• Bruce Lyon
      Posted August 20, 2017 at 4:42 pm | Permalink

      Yes, there are now several approvals. Most important is the Animal Care committees at universities. These can be pretty tough at times. There are also various government agencies that provide banding or research permits and these agencies also make sure that ethical concerns are being met. And then at the publishing stage, many journals also have ethical guidelines that can prevent publication. I am certain that had we proposed the work with a bird that normally does not have lots of naturally induced parental driven mortality of chicks that we would have been denied permits and I think that would be the right call. For most of our work, the effect we are having it not to increase chick mortality but to play ‘god’ (or worse, scientist!) and decide which chicks get to live and which get to die.

      • Posted August 20, 2017 at 11:18 pm | Permalink

        Thanks for the info – super interesting!

  12. Posted August 20, 2017 at 4:32 pm | Permalink

    It is tough being a coots chick. A tragedy of errors for some as it seems imprinting (that was super interesting) can be very dangerous to the innocent in the wild, like indoctrination can be to humans. Sorry, can’t help myself.
    I thoroughly enjoyed this instalment and the work of the team Prof Lyon. Thanks for the post.

  13. Barbara Radcliffe
    Posted August 20, 2017 at 6:11 pm | Permalink

    Thank you for the fascinating story, and congratulations to both you and Dai Shizuoka for your insight and perseverance.
    You mentioned in a reply to my previous comment that you are aware of the work on superb fairy wrens in the Australian National Botanic Garden.
    I wonder if you would be kind enough to advise me of the reference to the publication(s)? I’d like to chase them down and read them properly.
    Thank you.

    • Bruce Lyon
      Posted August 20, 2017 at 7:27 pm | Permalink

      Probably easiest if you just send me an email and I can reply and send you the pdfs.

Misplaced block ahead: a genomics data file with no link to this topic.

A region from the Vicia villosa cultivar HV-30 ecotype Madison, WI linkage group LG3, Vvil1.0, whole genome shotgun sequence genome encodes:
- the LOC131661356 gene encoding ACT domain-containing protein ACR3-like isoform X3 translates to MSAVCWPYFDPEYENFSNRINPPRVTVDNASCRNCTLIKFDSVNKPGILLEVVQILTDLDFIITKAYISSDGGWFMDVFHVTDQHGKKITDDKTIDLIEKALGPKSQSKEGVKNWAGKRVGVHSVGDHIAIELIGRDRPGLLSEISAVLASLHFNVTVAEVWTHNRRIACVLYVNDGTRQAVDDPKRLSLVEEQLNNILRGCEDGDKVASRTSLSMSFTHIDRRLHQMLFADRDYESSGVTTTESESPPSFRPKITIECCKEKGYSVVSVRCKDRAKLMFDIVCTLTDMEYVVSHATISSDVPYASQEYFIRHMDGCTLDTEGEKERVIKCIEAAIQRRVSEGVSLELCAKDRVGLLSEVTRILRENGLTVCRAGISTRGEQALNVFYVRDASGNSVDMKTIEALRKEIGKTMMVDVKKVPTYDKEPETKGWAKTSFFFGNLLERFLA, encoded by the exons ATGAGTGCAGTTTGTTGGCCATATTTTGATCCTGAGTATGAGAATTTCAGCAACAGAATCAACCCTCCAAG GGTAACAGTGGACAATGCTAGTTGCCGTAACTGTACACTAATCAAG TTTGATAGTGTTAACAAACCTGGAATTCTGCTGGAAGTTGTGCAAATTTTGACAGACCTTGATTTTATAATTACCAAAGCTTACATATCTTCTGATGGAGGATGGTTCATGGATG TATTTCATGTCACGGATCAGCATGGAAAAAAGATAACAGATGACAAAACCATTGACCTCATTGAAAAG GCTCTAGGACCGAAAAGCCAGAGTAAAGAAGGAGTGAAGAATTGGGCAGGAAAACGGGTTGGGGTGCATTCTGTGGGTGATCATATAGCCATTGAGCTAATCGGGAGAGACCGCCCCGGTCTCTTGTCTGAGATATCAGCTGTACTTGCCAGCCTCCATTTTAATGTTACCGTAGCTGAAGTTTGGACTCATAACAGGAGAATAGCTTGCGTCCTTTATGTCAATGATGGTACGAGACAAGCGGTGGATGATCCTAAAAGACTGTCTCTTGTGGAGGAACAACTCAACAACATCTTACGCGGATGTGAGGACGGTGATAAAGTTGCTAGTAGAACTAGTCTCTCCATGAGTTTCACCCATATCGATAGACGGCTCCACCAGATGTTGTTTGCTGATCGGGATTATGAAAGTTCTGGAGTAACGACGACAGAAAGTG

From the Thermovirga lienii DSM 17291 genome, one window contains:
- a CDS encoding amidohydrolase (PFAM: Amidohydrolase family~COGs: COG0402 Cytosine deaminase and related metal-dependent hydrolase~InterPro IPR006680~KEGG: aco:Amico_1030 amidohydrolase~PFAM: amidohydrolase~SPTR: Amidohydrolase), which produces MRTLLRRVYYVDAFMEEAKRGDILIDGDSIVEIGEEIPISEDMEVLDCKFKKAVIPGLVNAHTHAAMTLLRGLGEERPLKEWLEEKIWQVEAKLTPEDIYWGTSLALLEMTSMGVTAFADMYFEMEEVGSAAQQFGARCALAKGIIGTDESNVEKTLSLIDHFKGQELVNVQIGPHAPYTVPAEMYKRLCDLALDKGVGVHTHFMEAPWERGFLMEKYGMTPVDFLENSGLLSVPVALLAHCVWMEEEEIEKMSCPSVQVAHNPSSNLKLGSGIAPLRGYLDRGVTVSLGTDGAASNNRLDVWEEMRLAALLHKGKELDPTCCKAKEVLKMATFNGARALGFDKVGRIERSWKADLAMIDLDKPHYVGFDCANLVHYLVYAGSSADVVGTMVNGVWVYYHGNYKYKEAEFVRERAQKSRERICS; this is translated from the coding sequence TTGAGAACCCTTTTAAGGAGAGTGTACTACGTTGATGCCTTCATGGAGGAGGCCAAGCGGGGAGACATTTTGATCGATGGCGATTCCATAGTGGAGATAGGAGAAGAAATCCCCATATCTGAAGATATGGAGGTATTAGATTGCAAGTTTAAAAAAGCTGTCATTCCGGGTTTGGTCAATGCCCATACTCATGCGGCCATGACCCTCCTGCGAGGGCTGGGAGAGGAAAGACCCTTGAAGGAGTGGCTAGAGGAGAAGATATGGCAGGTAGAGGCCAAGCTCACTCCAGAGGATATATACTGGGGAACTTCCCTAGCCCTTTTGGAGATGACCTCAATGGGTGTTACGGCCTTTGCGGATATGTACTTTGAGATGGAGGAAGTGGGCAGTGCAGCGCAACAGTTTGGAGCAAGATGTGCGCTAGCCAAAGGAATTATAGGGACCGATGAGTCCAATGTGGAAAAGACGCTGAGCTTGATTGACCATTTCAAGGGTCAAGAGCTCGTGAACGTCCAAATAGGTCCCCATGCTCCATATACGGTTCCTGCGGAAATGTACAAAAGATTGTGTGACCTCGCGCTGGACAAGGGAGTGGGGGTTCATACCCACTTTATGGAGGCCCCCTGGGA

14. rickflick
    Posted August 20, 2017 at 7:24 pm | Permalink

    I wonder, Bruce, if you think there is pressure for chicks to disguise their vocalizations to match the nestlings? So we’d have an increase in the success of parasitism.

    I’m wondering too if there might be a tendency of parents to distinguish not just the initial chicks they see, but rather those of their own genotype, via vocal or other means? Might these forces change the dynamic in future generations? Or would it take a million years to find out?

    • Bruce Lyon
      Posted August 20, 2017 at 10:07 pm | Permalink

      To be clear, note that we have no real evidence that it is actually vocalizations. This is just an educated hunch. However, assuming that it is vocalizations, what you suggest would require that chicks learn vocalizations. A large amount of evidence suggests that such learning is possible only in three groups of birds: parrots, hummingbirds and songbirds.

      For your second point, I think that what you are suggesting is innate (instinct) recognition, which is the opposite of what we showed. It is possible that there is some innate recognition above and beyond the learning we showed but since the learning patterns are quite strong the innate aspects would have to be fairly minor.

      • rickflick
        Posted August 20, 2017 at 10:23 pm | Permalink

        I see your point(s). Thanks.

  15. Diane G.
    Posted August 22, 2017 at 12:56 am | Permalink

    Great story! (Once again. I hope there’s more in the pipeline! 🙂 )